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  • Human efforts of describing the mechanisms of physical world are a continuous source of mathematical problems. Models are, in fact, representations of classes of phenomena inspired and corroborated by observations intended here as interpretative cataloguing of events. Mathematics is a language having both qualitative and quantitative nature -- the only one with both features -- so it is natural to use it in constructing representations with predictive characteristics of the events in the phenomenological world. In any other human language, in fact, when we refer to quantification, we use concepts coming from mathematics -- the standard use of numbers in counting, for example, the words in this paragraph is a quantitative feature based on a mathematical concept (the one of numbers indeed) that is added to any type of evaluation of the literary/philosophical quality of the phrases themselves. Models appear then as mathematical structures with constituents constrained by the need of having a clear physical meaning. The mathematical questions appearing in models of the physical world have twofold nature: On one side we have technical hitches related, for example, to existence and regularity of solutions to variational minimality requirements and/or to balance equations under boundary and/or initial contitions. On the other side there are foundational problems generated by the quest of the most appropriate form of models. The target is in fact the physical world: appropriateness is then, for a model, the ability to describe the essential structures underlying some classes of phenomena, and their interconnections in non-trivial way, remaining at the same time rather flexible to allow one the possibility of hopefully describing unexpected features that the experimental programs could put in evidence. A model, then, has to be considered not as a manner of justifying the development of a more or less difficult exercise in mathematics, rather it is an occasion of exploring by the tools of a language both qualitative and quantitative, as mathematics is, the intricate and elegant aspects of the physical world. Distinguishing between different possible models of the same class of phenomena is a volatile matter decided by sensibility and culture (the order is not accidental) of the researcher overburden with the judgement.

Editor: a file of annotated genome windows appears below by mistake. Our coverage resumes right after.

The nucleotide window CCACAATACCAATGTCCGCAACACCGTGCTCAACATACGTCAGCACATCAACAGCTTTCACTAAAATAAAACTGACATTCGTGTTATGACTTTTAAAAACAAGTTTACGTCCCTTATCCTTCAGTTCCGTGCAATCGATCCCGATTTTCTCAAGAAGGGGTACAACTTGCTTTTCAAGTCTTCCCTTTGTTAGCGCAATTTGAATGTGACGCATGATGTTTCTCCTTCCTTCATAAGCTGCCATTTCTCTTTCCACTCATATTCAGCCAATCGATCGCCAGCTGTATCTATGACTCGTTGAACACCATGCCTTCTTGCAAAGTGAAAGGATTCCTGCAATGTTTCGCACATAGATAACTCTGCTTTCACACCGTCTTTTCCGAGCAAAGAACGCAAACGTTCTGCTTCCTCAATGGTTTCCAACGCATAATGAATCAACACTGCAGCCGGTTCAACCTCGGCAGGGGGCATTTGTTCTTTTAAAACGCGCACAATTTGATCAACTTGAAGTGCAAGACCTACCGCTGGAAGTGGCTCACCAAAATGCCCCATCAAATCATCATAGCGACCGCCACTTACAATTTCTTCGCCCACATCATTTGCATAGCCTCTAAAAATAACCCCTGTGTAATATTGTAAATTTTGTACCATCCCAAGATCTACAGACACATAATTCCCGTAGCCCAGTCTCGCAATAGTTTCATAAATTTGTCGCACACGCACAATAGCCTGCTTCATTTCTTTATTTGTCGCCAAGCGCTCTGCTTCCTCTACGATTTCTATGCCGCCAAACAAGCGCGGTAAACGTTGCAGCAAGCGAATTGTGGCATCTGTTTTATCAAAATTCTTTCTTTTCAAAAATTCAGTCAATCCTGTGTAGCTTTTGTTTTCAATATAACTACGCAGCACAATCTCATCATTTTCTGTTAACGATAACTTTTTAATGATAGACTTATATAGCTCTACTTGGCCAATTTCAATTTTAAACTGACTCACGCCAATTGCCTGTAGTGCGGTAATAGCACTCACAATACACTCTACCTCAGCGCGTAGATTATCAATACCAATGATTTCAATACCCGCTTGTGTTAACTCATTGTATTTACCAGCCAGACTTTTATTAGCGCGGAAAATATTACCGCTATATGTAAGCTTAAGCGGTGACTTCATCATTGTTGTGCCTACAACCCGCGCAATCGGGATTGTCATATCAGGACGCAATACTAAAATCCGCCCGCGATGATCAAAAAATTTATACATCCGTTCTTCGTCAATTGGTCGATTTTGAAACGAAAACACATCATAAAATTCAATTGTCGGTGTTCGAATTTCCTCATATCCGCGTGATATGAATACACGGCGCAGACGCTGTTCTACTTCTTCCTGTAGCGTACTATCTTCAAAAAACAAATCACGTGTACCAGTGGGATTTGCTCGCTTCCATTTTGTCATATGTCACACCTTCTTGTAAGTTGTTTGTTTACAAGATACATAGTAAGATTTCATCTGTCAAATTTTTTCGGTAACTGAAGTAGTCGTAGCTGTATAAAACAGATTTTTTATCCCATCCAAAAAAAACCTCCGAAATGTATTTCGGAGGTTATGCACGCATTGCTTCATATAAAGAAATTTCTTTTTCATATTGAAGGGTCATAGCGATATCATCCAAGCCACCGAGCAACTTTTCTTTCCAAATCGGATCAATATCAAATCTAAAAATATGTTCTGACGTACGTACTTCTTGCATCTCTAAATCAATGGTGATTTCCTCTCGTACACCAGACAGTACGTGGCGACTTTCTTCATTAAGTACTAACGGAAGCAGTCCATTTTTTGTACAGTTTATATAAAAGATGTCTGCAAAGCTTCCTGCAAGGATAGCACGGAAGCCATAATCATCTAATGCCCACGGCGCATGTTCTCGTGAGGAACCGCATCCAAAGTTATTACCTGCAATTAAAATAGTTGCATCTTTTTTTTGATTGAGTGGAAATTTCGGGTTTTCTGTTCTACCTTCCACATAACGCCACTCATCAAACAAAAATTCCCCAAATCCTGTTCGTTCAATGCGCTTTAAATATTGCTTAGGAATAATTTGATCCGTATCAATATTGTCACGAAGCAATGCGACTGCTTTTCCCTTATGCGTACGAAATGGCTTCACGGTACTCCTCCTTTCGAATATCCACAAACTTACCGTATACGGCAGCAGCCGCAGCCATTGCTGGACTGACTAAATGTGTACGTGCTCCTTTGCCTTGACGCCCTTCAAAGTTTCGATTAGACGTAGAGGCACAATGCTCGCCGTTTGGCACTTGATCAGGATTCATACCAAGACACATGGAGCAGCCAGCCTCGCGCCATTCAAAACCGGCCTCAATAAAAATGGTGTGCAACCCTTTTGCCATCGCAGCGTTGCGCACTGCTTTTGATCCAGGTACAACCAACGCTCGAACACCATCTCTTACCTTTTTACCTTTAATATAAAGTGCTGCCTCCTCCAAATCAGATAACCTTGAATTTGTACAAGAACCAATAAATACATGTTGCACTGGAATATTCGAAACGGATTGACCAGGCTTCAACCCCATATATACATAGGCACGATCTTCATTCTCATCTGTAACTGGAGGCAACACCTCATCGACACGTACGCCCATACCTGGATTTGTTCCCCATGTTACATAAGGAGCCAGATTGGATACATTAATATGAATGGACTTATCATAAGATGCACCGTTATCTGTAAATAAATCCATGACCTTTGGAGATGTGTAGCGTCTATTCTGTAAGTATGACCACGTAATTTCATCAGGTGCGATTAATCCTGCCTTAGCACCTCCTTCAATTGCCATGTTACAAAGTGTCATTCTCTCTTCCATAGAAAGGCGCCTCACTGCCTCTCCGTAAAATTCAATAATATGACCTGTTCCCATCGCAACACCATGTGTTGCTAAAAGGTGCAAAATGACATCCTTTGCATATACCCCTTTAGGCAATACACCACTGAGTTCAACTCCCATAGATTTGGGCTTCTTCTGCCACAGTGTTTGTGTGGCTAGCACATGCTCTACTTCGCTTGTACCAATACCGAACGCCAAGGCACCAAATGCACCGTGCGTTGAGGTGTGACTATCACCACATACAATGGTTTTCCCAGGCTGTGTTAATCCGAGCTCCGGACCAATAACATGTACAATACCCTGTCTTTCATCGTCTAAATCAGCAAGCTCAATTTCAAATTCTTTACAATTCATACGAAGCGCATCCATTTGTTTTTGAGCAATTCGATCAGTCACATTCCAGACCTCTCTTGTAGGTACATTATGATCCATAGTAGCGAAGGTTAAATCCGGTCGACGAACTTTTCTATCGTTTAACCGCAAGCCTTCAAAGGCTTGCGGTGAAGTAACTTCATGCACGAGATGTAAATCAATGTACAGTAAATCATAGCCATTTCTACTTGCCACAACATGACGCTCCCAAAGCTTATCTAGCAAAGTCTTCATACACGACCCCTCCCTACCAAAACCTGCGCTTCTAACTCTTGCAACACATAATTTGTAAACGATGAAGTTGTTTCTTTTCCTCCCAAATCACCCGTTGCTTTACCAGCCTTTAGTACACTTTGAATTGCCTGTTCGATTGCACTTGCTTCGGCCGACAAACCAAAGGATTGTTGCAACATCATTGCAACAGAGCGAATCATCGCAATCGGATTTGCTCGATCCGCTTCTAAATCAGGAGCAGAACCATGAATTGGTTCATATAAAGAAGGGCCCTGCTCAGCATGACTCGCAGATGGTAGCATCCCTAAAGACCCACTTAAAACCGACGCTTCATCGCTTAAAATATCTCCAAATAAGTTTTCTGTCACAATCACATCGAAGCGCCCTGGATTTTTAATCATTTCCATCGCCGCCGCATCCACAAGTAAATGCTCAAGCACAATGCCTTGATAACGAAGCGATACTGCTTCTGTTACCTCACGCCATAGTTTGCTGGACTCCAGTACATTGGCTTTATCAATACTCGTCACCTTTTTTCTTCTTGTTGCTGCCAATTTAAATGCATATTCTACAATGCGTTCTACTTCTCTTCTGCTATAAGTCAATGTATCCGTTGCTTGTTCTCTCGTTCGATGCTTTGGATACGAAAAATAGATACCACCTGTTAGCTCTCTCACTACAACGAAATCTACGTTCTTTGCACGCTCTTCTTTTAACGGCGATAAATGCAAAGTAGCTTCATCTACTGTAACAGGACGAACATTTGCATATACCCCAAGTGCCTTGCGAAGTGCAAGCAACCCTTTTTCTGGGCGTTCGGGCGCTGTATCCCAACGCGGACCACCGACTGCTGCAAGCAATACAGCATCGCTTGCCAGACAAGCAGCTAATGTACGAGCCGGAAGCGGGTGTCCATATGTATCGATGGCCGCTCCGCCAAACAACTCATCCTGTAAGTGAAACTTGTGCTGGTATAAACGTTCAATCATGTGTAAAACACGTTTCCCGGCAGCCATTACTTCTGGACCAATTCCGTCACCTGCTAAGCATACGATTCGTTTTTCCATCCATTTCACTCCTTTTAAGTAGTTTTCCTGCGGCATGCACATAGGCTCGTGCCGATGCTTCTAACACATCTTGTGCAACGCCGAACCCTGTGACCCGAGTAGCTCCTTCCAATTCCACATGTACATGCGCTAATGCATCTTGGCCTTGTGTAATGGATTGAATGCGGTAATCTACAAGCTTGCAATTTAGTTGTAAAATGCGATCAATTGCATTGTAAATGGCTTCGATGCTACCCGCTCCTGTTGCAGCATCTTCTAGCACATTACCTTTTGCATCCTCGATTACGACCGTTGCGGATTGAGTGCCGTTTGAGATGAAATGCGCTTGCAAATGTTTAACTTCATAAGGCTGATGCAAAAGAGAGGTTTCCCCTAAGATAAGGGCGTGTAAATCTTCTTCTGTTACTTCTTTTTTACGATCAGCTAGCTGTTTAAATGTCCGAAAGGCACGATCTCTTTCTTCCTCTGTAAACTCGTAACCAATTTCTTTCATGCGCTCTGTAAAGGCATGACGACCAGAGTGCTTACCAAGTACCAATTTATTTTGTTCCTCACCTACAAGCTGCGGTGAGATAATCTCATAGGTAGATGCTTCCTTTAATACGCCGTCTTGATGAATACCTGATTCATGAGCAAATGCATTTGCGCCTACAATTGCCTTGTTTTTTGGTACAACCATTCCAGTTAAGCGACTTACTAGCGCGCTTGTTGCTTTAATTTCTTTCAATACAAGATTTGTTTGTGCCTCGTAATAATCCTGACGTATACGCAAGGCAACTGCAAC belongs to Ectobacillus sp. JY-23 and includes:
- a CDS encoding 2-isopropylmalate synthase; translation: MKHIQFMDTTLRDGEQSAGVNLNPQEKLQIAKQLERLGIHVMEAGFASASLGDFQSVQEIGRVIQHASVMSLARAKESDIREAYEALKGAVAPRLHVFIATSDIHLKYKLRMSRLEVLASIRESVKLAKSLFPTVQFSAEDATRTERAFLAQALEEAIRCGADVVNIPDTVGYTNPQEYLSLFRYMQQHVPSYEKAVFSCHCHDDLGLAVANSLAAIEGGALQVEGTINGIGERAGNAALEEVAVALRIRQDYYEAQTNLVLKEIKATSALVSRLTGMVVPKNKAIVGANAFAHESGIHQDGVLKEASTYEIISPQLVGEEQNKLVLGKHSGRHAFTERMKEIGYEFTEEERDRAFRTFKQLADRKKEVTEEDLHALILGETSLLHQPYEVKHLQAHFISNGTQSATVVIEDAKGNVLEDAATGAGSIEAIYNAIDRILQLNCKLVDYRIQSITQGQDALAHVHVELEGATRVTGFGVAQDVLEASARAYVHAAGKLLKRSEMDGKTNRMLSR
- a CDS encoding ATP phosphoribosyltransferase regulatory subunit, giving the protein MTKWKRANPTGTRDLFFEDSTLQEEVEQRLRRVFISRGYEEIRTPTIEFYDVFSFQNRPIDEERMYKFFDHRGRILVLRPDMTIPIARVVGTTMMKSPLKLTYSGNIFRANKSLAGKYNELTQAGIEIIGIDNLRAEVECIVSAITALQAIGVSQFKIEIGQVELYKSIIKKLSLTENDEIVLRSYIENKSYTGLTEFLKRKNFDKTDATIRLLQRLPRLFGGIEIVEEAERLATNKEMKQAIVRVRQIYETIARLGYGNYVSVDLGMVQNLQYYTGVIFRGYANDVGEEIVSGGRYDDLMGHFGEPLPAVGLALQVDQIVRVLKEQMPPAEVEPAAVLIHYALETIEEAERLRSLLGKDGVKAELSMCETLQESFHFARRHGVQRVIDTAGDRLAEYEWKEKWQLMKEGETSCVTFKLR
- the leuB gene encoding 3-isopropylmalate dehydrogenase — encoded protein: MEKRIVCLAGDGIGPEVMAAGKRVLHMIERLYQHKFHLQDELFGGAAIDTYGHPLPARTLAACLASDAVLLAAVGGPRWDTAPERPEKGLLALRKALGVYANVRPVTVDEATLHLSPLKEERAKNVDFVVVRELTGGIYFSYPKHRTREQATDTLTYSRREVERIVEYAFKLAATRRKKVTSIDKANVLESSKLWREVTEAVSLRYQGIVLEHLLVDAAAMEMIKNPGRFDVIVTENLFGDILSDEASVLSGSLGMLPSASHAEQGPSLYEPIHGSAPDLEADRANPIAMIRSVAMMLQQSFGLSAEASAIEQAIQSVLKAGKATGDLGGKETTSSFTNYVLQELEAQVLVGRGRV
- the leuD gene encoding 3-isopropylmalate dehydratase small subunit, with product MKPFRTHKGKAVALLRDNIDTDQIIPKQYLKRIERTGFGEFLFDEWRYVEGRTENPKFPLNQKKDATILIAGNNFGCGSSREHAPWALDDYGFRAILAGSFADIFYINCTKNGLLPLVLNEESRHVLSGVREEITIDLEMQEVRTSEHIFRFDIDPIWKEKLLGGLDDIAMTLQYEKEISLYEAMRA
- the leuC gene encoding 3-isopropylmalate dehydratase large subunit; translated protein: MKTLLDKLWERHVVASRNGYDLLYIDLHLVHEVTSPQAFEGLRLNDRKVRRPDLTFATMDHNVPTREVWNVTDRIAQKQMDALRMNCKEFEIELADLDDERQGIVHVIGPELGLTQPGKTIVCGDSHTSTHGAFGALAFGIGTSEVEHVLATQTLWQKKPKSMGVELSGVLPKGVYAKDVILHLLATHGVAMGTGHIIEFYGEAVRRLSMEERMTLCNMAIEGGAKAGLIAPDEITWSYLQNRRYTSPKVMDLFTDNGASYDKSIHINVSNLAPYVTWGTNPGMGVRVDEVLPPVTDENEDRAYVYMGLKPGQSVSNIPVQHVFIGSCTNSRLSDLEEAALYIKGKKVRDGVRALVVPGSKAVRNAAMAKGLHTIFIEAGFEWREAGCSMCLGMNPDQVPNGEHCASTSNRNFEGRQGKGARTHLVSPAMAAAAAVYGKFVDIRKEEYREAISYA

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  • [1]

    S. S. Antman, "Nonlinear Problems of Elasticity," Springer Verlag, Berlin, 1995.


    C. Dafermos, "Hyperbolic Conservation Laws in Continuum Physics," 2nd edition, Springer Verlag, Berlin, 2005.


    M. Giaquinta, G. Modica and J. Souček, "Cartesian Currents in the Calculus of Variations," vol. I and II, Springer Verlag, Berlin, 1998.


    M. Šilhavý, "The Mechanics and Thermodynamics of Continuous Media," Springer Verlag, Berlin, 1997.


    C. A. Truesdell and W. Noll, "The Nonlinear Field Theories of Mechanics," 3rd edition, Springer Verlag, Berlin, 2004.


    C. A. Truesdell and R. A. Toupin, "Classical Field Theories of Mechanics," in "Handbuch der Physics," Springer Verlag, Berlin, 1960.

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